Can I ground to a plugged-in USB-C cable?

I'm about to start the laborious process of replacing the screen of my Nexus 6P. Having bought an anti-static wrist wrap, I'm looking for a good place nearby to ground myself. The nearest power outlet is too far for the wrist band's cord to reach, but I read I can also ground to an unpainted metal part of a PC that's plugged into a grounded outlet.

Unfortunately, my PC doesn't have many unpainted metal parts. The back is too far for the cord to reach, so I can't use the audio in-/outputs. I could open the case and clip the cord to a cooling fin, I guess. But it would be more convenient if I could use the USB-C cable that's sticking out of the front of the case.

So, will clipping the wrist band to a plugged-in USB cable ground me?

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Lets backup here a bit... Do you have an antistatic mat?

If you do, you can attach it to it and as long as you don't create a static charge by getting up you'll be fine. Make sure to place all of the tools and other gear on the mat so they are all at the same static charge.

Think of it this way: In a helicopter in the air there is no ground point so the metal frame of the copter is the reference so all of the devices within it at at the same charge. Now as the copters blades are moving through the air they collect a static charge (5,000 to 20,000 volts) so the frame has this charge!

Now think what happens when the copter is trying to save someone in the ocean if he drops a line to the person (insulated) to grab as soon as the person is raised to the open door the person reaching for them would give them (and them selves) a good zap! Or if the line was conductive the person reaching for the line in the raft would get the hit alone! Still not good! This is why the pilot always dips the cable into the ocean just before getting it to the person to equalize the charge.

So what does this have to do with your antistatic wrist strap? Quite a lot! As the same holds true here. All you need to do is think like to copter pilot. Place every thing on the conductive mat and then use it as reference. As long as you don't move your set. If you must get up, touch the mat first and wait a good 15 sec's before continuing.

The risk of ESD is dependent on how much static electricity is in your environment. In the winter months, as well as in the arid enviroments static is a big problem. So depending on where you are and when you are planning on working on your phone the risk of ESD damage fluctuates.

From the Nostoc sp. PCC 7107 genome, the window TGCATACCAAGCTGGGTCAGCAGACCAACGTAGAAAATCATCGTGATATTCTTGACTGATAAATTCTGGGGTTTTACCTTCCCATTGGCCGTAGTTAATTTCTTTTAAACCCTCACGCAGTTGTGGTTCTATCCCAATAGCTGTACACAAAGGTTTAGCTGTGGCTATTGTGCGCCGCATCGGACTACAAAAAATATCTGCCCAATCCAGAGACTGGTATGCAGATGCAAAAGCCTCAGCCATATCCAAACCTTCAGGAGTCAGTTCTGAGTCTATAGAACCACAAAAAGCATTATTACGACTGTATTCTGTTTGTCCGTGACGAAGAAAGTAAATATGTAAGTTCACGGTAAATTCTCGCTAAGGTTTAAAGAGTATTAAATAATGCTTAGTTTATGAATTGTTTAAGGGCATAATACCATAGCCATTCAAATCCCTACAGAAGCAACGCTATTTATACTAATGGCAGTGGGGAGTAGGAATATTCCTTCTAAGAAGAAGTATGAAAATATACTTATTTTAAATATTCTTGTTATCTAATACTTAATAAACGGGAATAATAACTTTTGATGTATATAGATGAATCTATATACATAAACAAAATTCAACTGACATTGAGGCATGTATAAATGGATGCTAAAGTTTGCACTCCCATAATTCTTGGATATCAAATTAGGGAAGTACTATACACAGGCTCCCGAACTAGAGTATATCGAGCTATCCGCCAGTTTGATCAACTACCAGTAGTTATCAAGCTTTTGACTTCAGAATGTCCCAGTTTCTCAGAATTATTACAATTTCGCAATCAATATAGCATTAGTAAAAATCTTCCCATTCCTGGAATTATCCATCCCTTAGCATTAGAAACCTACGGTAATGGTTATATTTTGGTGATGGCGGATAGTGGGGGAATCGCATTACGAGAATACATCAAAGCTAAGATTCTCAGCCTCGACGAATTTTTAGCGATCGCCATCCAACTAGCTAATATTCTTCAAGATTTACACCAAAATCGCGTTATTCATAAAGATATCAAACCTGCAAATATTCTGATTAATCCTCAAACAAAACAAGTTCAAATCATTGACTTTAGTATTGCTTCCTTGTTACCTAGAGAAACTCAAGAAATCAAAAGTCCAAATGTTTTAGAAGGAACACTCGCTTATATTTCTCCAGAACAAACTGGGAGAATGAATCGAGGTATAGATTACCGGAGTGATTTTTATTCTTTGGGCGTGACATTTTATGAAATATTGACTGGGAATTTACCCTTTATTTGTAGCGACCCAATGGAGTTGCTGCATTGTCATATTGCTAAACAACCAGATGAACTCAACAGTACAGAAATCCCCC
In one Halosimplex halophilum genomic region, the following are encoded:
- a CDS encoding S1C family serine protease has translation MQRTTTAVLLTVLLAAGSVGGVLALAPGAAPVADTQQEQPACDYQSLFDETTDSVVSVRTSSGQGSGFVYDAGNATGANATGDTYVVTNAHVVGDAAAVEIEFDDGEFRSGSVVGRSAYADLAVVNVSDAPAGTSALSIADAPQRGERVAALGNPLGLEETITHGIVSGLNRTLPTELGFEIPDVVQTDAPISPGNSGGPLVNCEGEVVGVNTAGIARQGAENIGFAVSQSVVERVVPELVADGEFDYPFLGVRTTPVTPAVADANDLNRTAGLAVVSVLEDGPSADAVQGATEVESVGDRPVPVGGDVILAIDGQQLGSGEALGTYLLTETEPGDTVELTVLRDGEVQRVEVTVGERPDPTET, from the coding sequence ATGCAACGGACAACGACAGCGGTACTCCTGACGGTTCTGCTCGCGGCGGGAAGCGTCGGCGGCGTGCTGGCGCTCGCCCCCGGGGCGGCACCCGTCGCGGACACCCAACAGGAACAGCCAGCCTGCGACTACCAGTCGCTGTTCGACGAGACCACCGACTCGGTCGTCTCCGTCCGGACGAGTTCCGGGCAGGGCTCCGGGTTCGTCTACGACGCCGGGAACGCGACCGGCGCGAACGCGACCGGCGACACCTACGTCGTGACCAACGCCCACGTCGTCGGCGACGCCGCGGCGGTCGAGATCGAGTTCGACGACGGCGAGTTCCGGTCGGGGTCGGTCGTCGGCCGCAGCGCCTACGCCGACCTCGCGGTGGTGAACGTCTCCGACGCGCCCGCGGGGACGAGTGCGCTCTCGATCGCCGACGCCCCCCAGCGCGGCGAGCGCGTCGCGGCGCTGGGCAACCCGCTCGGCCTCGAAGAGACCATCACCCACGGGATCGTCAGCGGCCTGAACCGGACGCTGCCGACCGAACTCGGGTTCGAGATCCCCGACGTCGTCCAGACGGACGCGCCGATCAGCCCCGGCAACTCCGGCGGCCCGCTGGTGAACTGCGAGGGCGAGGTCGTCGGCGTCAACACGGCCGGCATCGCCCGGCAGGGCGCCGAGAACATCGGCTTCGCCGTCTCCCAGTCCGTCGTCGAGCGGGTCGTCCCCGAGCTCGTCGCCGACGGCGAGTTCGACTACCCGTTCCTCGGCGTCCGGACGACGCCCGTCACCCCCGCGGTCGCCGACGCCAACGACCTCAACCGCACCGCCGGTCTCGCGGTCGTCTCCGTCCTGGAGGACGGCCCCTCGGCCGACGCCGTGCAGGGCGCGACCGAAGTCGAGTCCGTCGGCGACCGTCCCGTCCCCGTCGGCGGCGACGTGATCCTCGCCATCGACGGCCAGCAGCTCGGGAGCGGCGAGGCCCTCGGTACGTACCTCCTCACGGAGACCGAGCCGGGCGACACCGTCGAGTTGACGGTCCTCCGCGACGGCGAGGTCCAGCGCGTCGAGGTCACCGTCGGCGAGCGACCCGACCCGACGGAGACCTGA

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I might add, if you go the the hardware store you should be able to pick up a roll of Green wire which you could use to tie to the electrical outlets ground and tp the antistatic mat. I would get a three prog plug as the best means to connect the wire to the outlet. Just make sure to make sure only the ground pin is wired and if you can cut off the others so there is no possible way to get power into the wire.


That's a great explanation, thank you, but I have no anti-static mat. I was under the impression that grounding myself to a PC would rid me of enough possibly accumulated charge to let work on the device safely. This is what people here have recommended, at least. Isn't this right? In any case, I'd still like to know if clipping to a USB cable will ground me to my PC.


So clipping the strap to the USB port's metal shield will equalize you to the cords charge and what it is tied to on the other side. So if the computer was plugged in with a three prog plug into a correctly wired outlet then you would be at the same charge potential as the outlets charge.

But! What about the phone & the tools you are using they won't be! Think of the copter hosting someone up with the insulated line only to zap them when the person inside the copter reaches out to them... Ouch! So that won't do! As you are at a different charge potential than the gear you are working with.

Best to get the mat or just be very careful! As I explained how staticy your environment is, is the key here as well as how far you are going into your device.


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